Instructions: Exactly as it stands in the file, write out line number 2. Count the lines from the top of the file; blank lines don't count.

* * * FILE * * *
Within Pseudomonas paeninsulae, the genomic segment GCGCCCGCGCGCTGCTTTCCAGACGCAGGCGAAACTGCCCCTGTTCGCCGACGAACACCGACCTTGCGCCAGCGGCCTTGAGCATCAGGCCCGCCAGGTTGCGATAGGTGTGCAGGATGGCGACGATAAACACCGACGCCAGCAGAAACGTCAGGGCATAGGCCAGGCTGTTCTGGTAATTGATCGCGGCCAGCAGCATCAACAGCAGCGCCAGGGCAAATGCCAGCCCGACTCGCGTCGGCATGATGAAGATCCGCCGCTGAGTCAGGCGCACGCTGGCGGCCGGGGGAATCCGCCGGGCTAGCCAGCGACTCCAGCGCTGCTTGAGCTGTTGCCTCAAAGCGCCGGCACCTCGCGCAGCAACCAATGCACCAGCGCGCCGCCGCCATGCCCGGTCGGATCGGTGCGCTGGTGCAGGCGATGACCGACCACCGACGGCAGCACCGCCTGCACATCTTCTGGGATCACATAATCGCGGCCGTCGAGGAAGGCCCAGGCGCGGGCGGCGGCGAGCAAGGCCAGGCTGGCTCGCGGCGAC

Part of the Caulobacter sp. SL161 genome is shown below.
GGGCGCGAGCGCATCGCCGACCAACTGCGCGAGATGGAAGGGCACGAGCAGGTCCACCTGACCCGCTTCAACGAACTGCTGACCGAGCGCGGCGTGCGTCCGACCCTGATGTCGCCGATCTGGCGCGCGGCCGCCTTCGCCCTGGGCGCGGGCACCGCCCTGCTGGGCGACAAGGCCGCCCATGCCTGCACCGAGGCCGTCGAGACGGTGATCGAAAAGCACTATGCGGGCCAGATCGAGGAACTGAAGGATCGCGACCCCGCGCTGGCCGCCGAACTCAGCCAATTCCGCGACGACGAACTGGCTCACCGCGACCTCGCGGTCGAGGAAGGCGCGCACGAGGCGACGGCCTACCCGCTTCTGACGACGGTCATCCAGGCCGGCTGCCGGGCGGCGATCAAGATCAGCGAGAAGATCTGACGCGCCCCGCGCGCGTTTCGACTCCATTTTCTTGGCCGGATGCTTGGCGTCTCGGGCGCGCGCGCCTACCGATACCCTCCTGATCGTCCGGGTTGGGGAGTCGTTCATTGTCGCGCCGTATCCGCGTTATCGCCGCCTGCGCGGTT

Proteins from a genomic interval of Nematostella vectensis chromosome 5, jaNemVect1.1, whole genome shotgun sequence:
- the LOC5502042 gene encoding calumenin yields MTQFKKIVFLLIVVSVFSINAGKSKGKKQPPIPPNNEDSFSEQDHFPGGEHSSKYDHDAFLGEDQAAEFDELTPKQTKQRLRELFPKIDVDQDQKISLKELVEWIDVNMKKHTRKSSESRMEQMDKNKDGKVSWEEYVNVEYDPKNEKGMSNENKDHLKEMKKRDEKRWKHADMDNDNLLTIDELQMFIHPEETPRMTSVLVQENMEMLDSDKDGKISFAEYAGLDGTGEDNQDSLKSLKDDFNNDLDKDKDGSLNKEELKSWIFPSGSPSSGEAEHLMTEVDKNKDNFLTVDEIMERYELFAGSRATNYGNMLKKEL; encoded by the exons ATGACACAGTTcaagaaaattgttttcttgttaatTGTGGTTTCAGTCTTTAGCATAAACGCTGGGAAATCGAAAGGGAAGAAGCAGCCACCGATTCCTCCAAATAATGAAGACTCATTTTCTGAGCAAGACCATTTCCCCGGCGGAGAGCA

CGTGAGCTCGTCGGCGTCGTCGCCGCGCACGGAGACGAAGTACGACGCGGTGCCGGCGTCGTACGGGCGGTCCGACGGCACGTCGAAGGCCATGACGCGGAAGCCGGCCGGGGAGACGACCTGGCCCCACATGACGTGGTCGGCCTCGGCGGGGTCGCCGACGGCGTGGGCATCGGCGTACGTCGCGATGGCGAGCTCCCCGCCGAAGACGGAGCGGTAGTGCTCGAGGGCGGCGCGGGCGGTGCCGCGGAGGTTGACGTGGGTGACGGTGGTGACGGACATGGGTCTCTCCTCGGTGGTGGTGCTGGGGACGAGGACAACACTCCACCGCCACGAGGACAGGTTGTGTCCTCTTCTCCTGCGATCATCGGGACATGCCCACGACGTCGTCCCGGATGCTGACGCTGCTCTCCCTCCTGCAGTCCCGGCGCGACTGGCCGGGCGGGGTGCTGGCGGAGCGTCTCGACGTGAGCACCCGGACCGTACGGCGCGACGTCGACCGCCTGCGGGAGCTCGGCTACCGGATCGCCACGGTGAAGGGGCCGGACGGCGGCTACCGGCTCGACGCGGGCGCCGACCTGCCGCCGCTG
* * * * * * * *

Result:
Part of the Caulobacter sp. SL161 genome is shown below.